© Donal G. Burke 2014
The churchyard about the late medieval church at Kilmalinoge continues in use into the twenty-first century as a Roman Catholic burial ground serving the local population. No sepulchral monuments or tombs exist within the church graveyard. However, near the south-east corner of the graveyard lies the unassuming burial plot of the Gurtray line of the Counts and Countesses O Kelly de Gallagh and Tycooly, it’s four corners at one time marked by four small yew trees, all but one of which were at one time cut down.
The burial plot of the O Kellys of Gurtray, junior line of the Gallagh and Tycooly branch, marked by one of what was formerly four yew trees.
The O Kelly of Gurtray plot in the foreground with the remains of the medieval Kilmalinoge church behind.
Burial place of the Counts and Countesses de Gallagh and Tycooly
The Counts O Kelly de Gallagh and Tycooly were one of the most senior surviving lines of that name and a junior line of that branch came to be seated at Gurtray in the parish of Kilmalinoge, in close proximity to the old church, in the early nineteenth century. Hugh O Kelly of Lisdalon, the last chieftain of Uí Maine and who flourished in the late sixteenth century, died without male issue. No identifiable descendants of his immediate family or of lines more senior to that of Gallagh and Tycooly such as the O Kellys of Mullaghmore were known in the early nineteenth century or became extinct and in 1944 the senior-most male member of the Counts O Kelly of Gallagh and Tycooly was recognised by the then Chief Herald of Ireland as Chief of the Name.
Descended from Teige dubh O Kelly of Gallagh, chieftain of Uí Maine or Hy Many who died in 1513, William O Kelly served as a captain in the army of King James II and, following the loss of his ancestral lands at Gallagh, settled at Tycooly in the parish of Killosolan in County Galway.[i] He leased these lands from his wife’s family, the Dillons of Clonbrock. His grandson Dillon John O Kelly, son of William’s second son Festus, left Ireland and served in the Austrian army. In 1755 he married Marian, Countess of Klenowa, a favourite of the Empress and widow of the Hereditary Treasurer of Bohemia but had no issue.
In recognition of what was described as ‘the great antiquity and celebrity’ of the family of Festus O Kelly and ‘having also favourably considered the faithful and praiseworthy military services that have been rendered by his son Dillon John O Kelly of Gallagh and Tycooly during the last eleven years and which are still being rendered by him in the capacity as Captain’ the Empress Maria Theresa of Austria in November of 1767 granted to Festus O Kelly ‘the Imperial and Royal grace of being raised, he and all his legitimate descendants and their heirs, whether male or female, to the rank and dignity of Counts and Countesses of our Kingdom, Principality and Hereditary States’, and in addition granted to them the title of ‘hoch und wohlgeborn’. While Dillon John O Kelly was childless, by virtue of the grant being issued to his father in Ireland, the title of Count would nonetheless remain within the immediate family descended from his father.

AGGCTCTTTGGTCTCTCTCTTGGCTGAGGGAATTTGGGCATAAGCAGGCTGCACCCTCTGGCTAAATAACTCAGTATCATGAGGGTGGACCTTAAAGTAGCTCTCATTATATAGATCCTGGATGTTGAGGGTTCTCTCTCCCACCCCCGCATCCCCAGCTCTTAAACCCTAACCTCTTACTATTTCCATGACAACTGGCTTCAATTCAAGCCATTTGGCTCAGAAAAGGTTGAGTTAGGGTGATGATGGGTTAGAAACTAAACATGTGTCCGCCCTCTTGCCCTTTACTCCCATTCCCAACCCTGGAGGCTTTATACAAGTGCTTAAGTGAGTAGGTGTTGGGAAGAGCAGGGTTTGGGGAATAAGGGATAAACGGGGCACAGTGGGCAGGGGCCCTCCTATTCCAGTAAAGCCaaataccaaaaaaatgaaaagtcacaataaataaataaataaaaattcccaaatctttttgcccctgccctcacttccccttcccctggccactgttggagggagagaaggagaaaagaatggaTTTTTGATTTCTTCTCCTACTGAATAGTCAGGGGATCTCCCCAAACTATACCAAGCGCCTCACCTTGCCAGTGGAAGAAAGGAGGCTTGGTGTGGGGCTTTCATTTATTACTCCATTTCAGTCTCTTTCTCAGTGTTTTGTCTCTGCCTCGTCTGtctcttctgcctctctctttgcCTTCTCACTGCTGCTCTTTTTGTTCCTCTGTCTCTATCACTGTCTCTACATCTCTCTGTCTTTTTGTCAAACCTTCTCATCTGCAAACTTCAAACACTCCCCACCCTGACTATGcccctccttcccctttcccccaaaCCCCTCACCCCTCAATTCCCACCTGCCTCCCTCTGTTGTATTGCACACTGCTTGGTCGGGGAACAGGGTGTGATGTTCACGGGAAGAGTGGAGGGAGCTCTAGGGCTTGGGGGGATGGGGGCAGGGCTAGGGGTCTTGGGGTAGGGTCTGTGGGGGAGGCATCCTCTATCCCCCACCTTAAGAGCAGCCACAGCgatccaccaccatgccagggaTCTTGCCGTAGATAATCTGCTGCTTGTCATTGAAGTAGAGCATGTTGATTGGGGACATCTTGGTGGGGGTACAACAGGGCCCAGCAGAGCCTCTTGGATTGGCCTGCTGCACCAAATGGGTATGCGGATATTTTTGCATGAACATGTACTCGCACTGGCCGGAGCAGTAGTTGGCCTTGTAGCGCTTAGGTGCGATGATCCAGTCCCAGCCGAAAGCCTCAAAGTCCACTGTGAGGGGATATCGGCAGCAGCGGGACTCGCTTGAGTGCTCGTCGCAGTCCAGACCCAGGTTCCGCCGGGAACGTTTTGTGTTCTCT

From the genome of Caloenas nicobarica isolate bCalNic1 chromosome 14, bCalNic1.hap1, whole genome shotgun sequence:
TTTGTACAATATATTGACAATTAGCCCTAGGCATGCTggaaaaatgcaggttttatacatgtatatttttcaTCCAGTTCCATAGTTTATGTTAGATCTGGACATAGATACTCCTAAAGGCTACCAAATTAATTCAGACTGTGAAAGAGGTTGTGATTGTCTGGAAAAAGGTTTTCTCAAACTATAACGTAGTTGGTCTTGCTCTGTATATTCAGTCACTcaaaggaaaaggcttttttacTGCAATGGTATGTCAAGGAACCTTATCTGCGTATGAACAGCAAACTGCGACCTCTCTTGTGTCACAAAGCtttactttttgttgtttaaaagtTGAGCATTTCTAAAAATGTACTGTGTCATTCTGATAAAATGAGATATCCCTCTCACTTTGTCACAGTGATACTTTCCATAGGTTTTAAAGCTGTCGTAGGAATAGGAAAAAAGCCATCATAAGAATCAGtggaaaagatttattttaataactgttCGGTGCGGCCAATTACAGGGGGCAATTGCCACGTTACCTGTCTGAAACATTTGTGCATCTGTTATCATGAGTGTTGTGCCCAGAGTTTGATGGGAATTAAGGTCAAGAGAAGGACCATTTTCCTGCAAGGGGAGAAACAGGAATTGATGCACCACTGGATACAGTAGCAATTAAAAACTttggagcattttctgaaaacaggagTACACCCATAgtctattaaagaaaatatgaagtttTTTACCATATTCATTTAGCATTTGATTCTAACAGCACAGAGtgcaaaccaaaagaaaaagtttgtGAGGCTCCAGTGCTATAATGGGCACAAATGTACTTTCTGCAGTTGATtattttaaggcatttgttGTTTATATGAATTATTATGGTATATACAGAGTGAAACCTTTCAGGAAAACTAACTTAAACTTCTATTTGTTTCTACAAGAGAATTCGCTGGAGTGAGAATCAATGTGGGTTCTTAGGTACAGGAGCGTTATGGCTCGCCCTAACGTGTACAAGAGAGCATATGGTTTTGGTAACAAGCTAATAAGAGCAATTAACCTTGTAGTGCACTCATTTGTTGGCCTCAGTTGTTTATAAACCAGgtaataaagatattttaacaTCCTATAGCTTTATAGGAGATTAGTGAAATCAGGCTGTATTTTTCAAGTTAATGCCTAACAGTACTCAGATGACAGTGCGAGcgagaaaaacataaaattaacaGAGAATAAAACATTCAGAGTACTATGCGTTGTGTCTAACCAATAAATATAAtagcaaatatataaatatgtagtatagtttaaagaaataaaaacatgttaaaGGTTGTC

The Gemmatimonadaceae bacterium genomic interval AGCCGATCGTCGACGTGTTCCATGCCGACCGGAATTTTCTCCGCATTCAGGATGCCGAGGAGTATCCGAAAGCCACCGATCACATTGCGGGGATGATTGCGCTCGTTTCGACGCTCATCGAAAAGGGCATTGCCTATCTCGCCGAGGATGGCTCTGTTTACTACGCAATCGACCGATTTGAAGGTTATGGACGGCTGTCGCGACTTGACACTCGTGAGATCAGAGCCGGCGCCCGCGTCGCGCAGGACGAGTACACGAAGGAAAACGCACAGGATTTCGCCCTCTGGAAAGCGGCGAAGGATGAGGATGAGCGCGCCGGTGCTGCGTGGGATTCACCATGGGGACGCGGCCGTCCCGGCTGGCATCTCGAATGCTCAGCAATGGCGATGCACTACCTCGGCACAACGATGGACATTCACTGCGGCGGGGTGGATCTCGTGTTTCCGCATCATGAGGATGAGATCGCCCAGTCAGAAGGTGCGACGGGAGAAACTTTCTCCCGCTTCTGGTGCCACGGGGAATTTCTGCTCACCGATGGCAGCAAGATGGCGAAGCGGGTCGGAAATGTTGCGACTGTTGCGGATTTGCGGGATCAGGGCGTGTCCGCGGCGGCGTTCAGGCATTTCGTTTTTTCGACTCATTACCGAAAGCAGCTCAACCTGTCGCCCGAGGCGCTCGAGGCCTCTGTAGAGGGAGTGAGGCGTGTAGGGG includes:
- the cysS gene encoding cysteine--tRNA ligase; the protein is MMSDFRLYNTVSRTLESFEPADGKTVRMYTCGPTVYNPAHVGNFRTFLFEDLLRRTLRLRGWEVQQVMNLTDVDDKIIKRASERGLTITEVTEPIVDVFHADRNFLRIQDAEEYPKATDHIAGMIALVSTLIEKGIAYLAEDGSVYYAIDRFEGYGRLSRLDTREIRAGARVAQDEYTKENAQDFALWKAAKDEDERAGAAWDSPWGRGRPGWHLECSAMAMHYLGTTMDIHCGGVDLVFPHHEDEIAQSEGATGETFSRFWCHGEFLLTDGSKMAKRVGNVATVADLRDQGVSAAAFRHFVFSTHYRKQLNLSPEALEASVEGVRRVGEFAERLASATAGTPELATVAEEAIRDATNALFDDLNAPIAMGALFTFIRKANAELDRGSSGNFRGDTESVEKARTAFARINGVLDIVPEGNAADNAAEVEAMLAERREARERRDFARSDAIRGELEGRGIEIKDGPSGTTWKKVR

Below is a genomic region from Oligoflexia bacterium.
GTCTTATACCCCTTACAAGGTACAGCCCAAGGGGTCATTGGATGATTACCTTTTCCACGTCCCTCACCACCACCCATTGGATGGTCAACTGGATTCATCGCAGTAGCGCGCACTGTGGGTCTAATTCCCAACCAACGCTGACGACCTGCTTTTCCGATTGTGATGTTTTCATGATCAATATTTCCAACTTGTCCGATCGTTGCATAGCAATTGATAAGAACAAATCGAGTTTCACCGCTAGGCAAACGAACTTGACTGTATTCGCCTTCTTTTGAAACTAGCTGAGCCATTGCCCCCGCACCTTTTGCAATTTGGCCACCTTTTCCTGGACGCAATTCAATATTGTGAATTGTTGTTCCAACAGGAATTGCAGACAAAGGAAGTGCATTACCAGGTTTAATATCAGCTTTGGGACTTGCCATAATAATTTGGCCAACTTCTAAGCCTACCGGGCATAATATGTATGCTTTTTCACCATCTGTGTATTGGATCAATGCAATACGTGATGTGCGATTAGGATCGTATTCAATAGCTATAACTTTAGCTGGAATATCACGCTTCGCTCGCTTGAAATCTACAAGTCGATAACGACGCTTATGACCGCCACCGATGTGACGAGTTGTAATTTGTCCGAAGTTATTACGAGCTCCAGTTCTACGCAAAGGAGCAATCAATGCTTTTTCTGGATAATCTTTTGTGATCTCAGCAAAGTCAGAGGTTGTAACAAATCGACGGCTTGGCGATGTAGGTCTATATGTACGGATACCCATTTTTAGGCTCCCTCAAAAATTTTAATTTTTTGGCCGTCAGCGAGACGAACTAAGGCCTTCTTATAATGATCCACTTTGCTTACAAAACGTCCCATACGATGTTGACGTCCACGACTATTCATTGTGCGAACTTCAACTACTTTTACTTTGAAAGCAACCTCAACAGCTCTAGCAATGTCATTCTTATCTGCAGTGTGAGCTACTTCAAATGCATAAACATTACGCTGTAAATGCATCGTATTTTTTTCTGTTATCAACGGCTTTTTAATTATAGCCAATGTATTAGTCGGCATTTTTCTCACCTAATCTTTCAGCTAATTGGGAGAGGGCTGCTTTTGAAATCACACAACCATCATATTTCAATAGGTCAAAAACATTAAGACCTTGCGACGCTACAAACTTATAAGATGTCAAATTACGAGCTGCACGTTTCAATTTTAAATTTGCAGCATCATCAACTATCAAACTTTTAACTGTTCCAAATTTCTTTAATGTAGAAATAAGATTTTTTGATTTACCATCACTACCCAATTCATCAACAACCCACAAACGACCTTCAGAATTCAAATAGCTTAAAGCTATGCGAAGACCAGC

Having served in various positions within the Empire, including Ambassador from the Emperor of Germany to the Elector of Saxony and risen to the position of Grand Chamberlain, Dillon John O Kelly, Count of Gallagh and Tycooly, died in Austria in 1811. His heir was his senior-most nephew in Ireland, Festus O Kelly, son of Conor O Kelly of Tycooly.[ii]
Festus O Kelly married Marian, daughter of Ambrose Madden of Annaghcalla, then in the parish of Clonfert and had at least two sons; Cornelius Joseph and Ambrose Madden O Kelly. While Cornelius, the eldest son, established himself on an estate near Tuam where he built a new seat which he called Gallagh Castle, their second son, Ambrose Madden O Kelly leased Gurtray House in the parish of Kilmalinoge in 1830.[iii] (From Cornelius descended the more senior line of Gallagh and Tycooly whose senior-most member was recognised in 1944 by the Chief Herald of Ireland as Chief of the Name.)
Ambrose Madden, born in 1803 or 1806, married Theresa Joyce in 1836 and had four sons and four daughters. Theresa died in 1851 and was buried in the graveyard of the medieval church of Kilmalinoge, across the fields from Gurtray. When Ambrose died in 1863 he was interred beside his wife in the family burial plot. He was succeeded by his eldest son Ambrose Michael Madden O Kelly, Count of Gallagh and Tycooly, who died four years later and was buried beside his father. (The headstone to their memory above their burial place, however, gave Ambrose Michael Madden as Ambrose Madden.)